The World's Biggest Laser Powers Up
Now complete, the National Ignition Facility could soon create controlled fusion using lasers.
The most energetic laser system in the world, designed to produce nuclear fusion–the same reaction that powers the sun–is up and running. Within two to three years, scientists expect to be creating fusion reactions that release more energy than it takes to produce them. If they’re successful, it will be the first time this has been done in a controlled way–in a lab rather than a nuclear bomb, that is–and could eventually lead to fusion power plants.
The National Ignition Facility (NIF), at the U.S. Department of Energy’s Lawrence Livermore National Laboratory (LLNL), comprises 192 lasers that fire simultaneously at precisely the same point in space: a sphere of fuel two millimeters in diameter. They are designed to deliver 1.8 megajoules of energy in a few billionths of a second. That’s enough to compress the fuel to a speck 50 micrometers across and heat it up to three million degrees Celsius. The lasers, which were fired together for the first time last month, have so far produced pulses of 1.1 megajoules.
“Depending on how you count it, it’s between 60 and 100 times more energetic than any laser system that’s ever been built,” says Edward Moses, the principle associate director for NIF and Photon Science at LLNL. Eventually, the fusion reactions produced by each pulse are expected to generate at least 10 times the energy delivered by the lasers, a significant net gain that could be useful for generating power.
The $3.5 billion facility, which has been in development for 15 years, was funded primarily as a way to better understand nuclear weapons, after a ban on testing in the 1990s. NIF will produce tiny thermonuclear explosions that give scientists insight into what happens when a nuclear bomb goes off. That data can, in turn, be used to verify computer simulations that help determine whether the United States’ nuclear stockpile will continue to work as the weapons age. The data could also provide insight into the processes that power the sun and other stars, and answer other scientific questions. Finally, NIF could serve as a proof-of-concept design for a fusion power plant.
To generate fusion, 192 laser beams are generated, amplified, converted from infrared to ultraviolet light, and then aimed at a small gold canister the size of a pencil eraser. Inside that canister is a sphere containing the fuel: two isotopes of hydrogen called deuterium and tritium. The lasers are positioned all around the sphere to create the temperatures and pressures needed to ignite a fusion reaction. If all goes as planned, some of the hydrogen atoms should fuse, producing helium and releasing energy. This should, in turn, cause more fusion reactions until the fuel runs out. The whole process will take just a few billionths of a second.
Researchers have created fusion in the lab before, but their experiments required more energy than they produced. For example, a system at Department of Energy’s Sandia National Laboratories, called the Z machine, uses electricity instead of lasers to compress hydrogen isotopes and produce fusion. A significantly larger version of the Z machine would be needed to generate more energy than it uses. Moses says that the NIF could reach fusion “gain” in just two to three years, well ahead of the more famous ITER fusion project in Cadarache, France, which likely won’t be operational until 2018. “This has been a grand challenge for a long time, so hubris is the worst thing,” Moses says. “But we think we see our way through it. When we get a [fusion] burn in 2010 or 2011, we’ll be in a very exciting place. I think the world will wake up to the possibilities.”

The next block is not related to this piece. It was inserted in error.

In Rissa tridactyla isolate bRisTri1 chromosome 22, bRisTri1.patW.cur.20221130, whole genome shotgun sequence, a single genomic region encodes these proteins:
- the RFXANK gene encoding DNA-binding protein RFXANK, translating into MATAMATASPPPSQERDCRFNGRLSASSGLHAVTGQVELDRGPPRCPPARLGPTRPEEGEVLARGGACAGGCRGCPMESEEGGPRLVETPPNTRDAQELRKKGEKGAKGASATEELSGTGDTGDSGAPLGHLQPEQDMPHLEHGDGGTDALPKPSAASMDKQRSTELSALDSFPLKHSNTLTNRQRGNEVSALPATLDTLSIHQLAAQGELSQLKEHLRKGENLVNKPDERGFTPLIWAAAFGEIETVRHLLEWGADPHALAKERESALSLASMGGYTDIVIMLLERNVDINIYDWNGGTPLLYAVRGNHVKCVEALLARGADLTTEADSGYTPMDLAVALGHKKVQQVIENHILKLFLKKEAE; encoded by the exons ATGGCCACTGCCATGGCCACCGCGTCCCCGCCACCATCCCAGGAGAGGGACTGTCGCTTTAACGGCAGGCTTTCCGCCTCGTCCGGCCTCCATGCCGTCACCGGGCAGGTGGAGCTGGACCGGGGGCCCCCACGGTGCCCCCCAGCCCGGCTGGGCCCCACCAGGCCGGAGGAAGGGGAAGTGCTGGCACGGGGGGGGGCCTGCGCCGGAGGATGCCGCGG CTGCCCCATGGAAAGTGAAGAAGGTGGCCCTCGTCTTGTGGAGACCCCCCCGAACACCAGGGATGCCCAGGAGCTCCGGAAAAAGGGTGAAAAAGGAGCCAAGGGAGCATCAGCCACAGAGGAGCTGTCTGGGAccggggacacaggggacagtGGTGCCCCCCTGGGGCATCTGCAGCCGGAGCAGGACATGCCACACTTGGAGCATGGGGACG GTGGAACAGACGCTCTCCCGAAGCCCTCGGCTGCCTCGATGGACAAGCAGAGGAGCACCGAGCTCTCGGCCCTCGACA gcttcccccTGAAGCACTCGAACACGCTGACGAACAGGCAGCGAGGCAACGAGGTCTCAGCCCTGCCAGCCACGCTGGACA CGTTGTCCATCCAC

Moses is referring chiefly to the possibilities offered by a fusion power plant. Fusion poses no danger of nuclear proliferation, produces little waste, and uses abundant sources of fuel, so it could provide plenty of clean power for many thousands of years. Some say the fuel–hydrogen–is virtually unlimited, although proposed reactors will use tritium, a hydrogen isotope made from lithium, which is scarcer.
The current facility isn’t built to generate electricity. But Moses says that with the right funding, a power plant using fusion from a system like the one at NIF could be running in a decade. In contrast, power plants based on the Z machine at Sandia or the ITER system in France are decades away.
Other experts, however, are more skeptical. “If NIF is successfully, they’ll still be a very long way from turning this into a practical energy source,” says Ian Hutchinson, professor and head of nuclear science and engineering at MIT. For example, he says, a power plant would require the lasers to fire much more frequently than the NIF lasers–5 to 10 times a second, rather than once every couple of days, as is possible now. (Each burst would release energy equivalent to about five kilowatt-hours of electricity: by comparison, an average nuclear power plant generates 12.4 billion kilowatt hours a year, while an average house requires about 1,000 kilowatt-hours per month.)
In contrast, ITER will use magnetic confinement of hot plasma to produce fusion, a system that produces a continuous stream of energy that could be more suited to generating electricity than the very short bursts of energy produced by NIF, he says.
Whether or not it leads to fusion power plants, NIF is significant, says Stewart Prager, the director of the Department of Energy’s Plasma Physics Laboratory at Princeton University. The science it will make possible “cannot be done elsewhere,” he says.
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